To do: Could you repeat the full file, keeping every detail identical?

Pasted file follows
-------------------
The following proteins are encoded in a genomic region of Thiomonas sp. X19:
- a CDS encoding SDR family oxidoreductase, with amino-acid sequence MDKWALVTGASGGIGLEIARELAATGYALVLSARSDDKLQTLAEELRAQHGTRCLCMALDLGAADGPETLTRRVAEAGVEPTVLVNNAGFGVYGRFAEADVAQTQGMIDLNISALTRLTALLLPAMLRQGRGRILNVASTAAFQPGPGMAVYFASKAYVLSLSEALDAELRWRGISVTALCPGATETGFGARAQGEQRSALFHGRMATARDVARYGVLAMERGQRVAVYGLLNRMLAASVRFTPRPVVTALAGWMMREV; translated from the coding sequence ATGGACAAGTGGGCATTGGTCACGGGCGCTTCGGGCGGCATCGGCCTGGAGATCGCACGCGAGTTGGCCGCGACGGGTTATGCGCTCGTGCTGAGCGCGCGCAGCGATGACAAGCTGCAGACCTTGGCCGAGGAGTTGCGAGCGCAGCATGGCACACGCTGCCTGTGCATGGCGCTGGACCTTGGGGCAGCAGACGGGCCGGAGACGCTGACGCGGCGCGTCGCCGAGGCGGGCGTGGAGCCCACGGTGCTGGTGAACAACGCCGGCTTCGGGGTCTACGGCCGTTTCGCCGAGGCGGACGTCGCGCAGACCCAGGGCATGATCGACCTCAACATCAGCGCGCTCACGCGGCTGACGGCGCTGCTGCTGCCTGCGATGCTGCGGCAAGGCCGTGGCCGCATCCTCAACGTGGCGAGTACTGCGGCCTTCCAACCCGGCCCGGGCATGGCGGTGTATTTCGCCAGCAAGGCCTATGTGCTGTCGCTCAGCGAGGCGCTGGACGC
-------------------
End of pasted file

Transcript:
The following proteins are encoded in a genomic region of Thiomonas sp. X19:
- a CDS encoding SDR family oxidoreductase, with amino-acid sequence MDKWALVTGASGGIGLEIARELAATGYALVLSARSDDKLQTLAEELRAQHGTRCLCMALDLGAADGPETLTRRVAEAGVEPTVLVNNAGFGVYGRFAEADVAQTQGMIDLNISALTRLTALLLPAMLRQGRGRILNVASTAAFQPGPGMAVYFASKAYVLSLSEALDAELRWRGISVTALCPGATETGFGARAQGEQRSALFHGRMATARDVARYGVLAMERGQRVAVYGLLNRMLAASVRFTPRPVVTALAGWMMREV; translated from the coding sequence ATGGACAAGTGGGCATTGGTCACGGGCGCTTCGGGCGGCATCGGCCTGGAGATCGCACGCGAGTTGGCCGCGACGGGTTATGCGCTCGTGCTGAGCGCGCGCAGCGATGACAAGCTGCAGACCTTGGCCGAGGAGTTGCGAGCGCAGCATGGCACACGCTGCCTGTGCATGGCGCTGGACCTTGGGGCAGCAGACGGGCCGGAGACGCTGACGCGGCGCGTCGCCGAGGCGGGCGTGGAGCCCACGGTGCTGGTGAACAACGCCGGCTTCGGGGTCTACGGCCGTTTCGCCGAGGCGGACGTCGCGCAGACCCAGGGCATGATCGACCTCAACATCAGCGCGCTCACGCGGCTGACGGCGCTGCTGCTGCCTGCGATGCTGCGGCAAGGCCGTGGCCGCATCCTCAACGTGGCGAGTACTGCGGCCTTCCAACCCGGCCCGGGCATGGCGGTGTATTTCGCCAGCAAGGCCTATGTGCTGTCGCTCAGCGAGGCGCTGGACGC